In a drab and boring game on Tuesday night (in England, afternoon in the States), a very youthful Spurs side ran out against Stoke City in what could possibly be described by some as resembling a football match. We didn’t have the luxury, or punishment, or watching this cup tie on television because it was only broadcast on BBC London Sports radio. But the final whistle (after the final whistle of regulation and extra time) blew after Spurs failed to convert in the eighth round of a penalty shoot-out, at which Tottenham were eliminated from the Carling Cup. But let’s ponder a second, is that actually a bad thing?
Let’s avoid using the cliche “blessing in disguise” for a moment and discuss the ramifications of the loss to Stoke City. It was a blustery rainy September evening in Stoke. The purely meteorological indications pointed to a tough match for a footballing team like Spurs who enjoy kicking the ball about and controlling possession.
Tottenham assembled what would be a reserve team if they ever entered a team into the Reserve League again. Starting in goal we had Gomes; Corluka on the right, Kaboul and Bassong in the middle, and Assou-Ekotto at left back; then Carroll and Giovani as wingers, Sandro and Livermore as holding and box to box midfielders; and Van der Vaart slotted in behind Pavlyuchenko in a 4-4-1-1 formation. Stoke fielded a starting 11 much closer to their Premier League first team than we did but I don’t know enough about them to know exactly how much.
The story of the match is summed up nicely in this picture:
The match was so boring that the radio announcers routinely read tweets from supporters about how Roman Pavlyuchenko needed to make way for teenage heartthrob Harry Kane. Every build up Tottenham constructed seemed to end the same way; a wild shot over the net by Pav. 90 minutes of mediocrity from both sides ended 0-0. Two fifteen minute periods of extra time ended the same way. When Jermaine Pennant missed his penalty in the second frame of the shoot-out, Spurs had a chance to capitalize and take the lead. However, Tottenham’s next shooter was none other than Super Pav who, almost as if it was scripted, skied his penalty and the radio commentator remarked that the Russian “struggled to keep it in the county” on “one of the worst penalties I’ve ever seen.” All the players managed to net their shots (including lumbering right back Vedran Corluka, not exactly a natural goal scorer), until Tottenham youngster Massimo Luongo. The 18 year old had his shot stopped by Stoke keeper Thomas Sorenson, which resulted in Tottenham’s ejection from the competition.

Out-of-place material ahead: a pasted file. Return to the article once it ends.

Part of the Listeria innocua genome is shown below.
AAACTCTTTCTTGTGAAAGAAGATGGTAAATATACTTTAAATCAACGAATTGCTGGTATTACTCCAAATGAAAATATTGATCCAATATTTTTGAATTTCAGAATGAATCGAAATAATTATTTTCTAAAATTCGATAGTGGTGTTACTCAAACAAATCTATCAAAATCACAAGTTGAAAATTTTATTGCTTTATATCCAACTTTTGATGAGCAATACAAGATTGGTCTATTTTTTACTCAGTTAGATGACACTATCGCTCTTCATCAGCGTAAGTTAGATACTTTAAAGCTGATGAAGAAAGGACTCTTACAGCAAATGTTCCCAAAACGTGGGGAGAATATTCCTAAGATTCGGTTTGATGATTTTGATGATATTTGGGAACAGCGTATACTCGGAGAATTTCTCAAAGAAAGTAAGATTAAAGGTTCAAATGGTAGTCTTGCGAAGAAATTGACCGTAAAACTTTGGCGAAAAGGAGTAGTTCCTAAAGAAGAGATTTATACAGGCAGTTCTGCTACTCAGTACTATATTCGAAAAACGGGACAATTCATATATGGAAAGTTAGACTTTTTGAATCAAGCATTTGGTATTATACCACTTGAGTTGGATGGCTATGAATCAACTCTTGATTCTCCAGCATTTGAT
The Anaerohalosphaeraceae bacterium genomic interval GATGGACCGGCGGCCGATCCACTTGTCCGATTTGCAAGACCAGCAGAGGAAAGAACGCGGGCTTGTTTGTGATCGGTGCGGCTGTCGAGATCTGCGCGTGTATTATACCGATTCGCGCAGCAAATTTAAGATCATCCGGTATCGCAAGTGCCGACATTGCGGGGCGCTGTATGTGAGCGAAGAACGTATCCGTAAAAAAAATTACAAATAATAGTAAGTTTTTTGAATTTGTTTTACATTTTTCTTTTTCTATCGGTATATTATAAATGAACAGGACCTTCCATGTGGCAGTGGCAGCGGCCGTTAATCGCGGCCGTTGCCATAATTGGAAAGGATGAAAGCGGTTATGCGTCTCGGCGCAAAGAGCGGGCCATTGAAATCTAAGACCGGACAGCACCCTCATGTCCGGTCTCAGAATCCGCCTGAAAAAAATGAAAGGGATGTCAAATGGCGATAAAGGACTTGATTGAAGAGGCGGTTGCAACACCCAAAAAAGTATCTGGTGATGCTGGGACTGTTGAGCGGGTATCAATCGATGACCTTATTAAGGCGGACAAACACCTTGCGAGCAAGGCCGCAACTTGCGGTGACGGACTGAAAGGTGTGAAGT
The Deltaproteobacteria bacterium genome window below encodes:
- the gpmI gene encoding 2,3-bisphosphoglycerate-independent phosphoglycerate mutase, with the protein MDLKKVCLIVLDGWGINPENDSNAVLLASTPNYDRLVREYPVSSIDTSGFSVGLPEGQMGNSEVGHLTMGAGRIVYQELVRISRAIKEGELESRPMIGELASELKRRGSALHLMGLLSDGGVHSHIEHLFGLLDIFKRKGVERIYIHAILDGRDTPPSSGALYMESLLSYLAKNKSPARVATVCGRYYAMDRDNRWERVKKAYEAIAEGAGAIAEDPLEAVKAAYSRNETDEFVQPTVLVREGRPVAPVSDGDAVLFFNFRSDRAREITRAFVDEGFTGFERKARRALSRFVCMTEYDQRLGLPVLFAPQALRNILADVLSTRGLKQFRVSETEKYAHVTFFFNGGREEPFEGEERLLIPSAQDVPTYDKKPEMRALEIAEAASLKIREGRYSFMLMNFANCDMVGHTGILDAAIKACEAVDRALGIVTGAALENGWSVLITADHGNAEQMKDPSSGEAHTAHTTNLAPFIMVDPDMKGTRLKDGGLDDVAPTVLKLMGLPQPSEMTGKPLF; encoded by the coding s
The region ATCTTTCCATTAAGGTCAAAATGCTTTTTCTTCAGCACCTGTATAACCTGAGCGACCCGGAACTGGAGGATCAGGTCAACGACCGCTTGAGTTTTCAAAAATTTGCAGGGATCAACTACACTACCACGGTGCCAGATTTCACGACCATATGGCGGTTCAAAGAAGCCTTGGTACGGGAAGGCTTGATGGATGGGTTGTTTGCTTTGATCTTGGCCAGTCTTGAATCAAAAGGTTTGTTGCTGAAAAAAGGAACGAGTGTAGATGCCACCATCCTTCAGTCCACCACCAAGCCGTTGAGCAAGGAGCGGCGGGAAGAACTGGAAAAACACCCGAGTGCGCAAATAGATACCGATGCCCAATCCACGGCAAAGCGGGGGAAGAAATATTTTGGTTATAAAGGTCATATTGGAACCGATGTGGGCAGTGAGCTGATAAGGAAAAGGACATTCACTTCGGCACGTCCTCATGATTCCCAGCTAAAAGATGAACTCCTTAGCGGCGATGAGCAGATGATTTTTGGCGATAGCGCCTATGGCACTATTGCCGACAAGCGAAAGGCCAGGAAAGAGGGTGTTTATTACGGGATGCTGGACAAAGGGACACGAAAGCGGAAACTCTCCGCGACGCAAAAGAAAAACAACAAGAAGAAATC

Here is Redknapp’s post-game interview, aside from the bedroom humor there’s little in it.
Now, is this result at all bad? Or even a little bit bad?
Every year there are a slew of complaints about England’s secondary cup competition. Most everyone is familiar with the concept of the Football Association Cup, FA Cup, in which 763 teams from across England’s professional, semi-professional and amateur leagues compete. In contrast, the Carling Cup only includes fully professional teams in the Football League, Premier League, Championship, League 1 and League 2. Also known as the Football League Cup, the Carling Cup is significantly shorter due to the fewer number of teams (92), has fewer rounds, plays its final match in February and all together is viewed as less important by the entire footballing world. However, a trophy is a trophy, and as Birmingham show this season the Carling Cup is a viable path to European competition for teams that can’t finish in the top six of the Premier League table.
Because both Tottenham and Stoke are playing in the Europa League, they each played 3 games in 6 days, culminating on Tuesday’s match, which explains why neither team showed any impetus to go on and win the game.
The competition just adds another midweek fixture. Tottenham will now have played 7 games without having more than 4 days rest from September 10 at Wolves to October 2 against Arsenal. This just adds to the existing fixture congestion and player fatigue factor that is raised every year. These Carling Cup matches are so far down the totem pole that only the Manchester United match was televised on Tuesday.
Speaking of Manchester United, only the huge teams in the Premier League (by that i mean the handful that are bigger than Tottenham) have the depth to compete in this tournament, in addition to the others and not in lieu of them. Clubs have a highly competitive league to play in each week, European competition every other midweek and the FA Cup ties coming up soon. On top of that there are player injuries to deal with. This competition is more of a nuisance than anything else. Tottenham could definitely have won the match on Tuesday and gone all the way in the competition, but we would have had to sacrifice the one or two of our other priorities. The Europa League is also a tournament we can win, but there is also more money involved in continental competition. If Spurs were not in a position with our club to gain European entry via the league table, then maybe we should have taken the Carling Cup more seriously. Tottenham are in a weird purgatory with relation to this cup. We are too big to treat this competition with respect, but not big enough to use it as our playground like the Red Devils.
Let’s take the positives away from Tuesday. As much as it stings to get knocked out of any competition, this now allows us to refocus our energies on the Premier League campaign foremost, while playing on reserves in the Europa League group stages.
Come On You Spurs.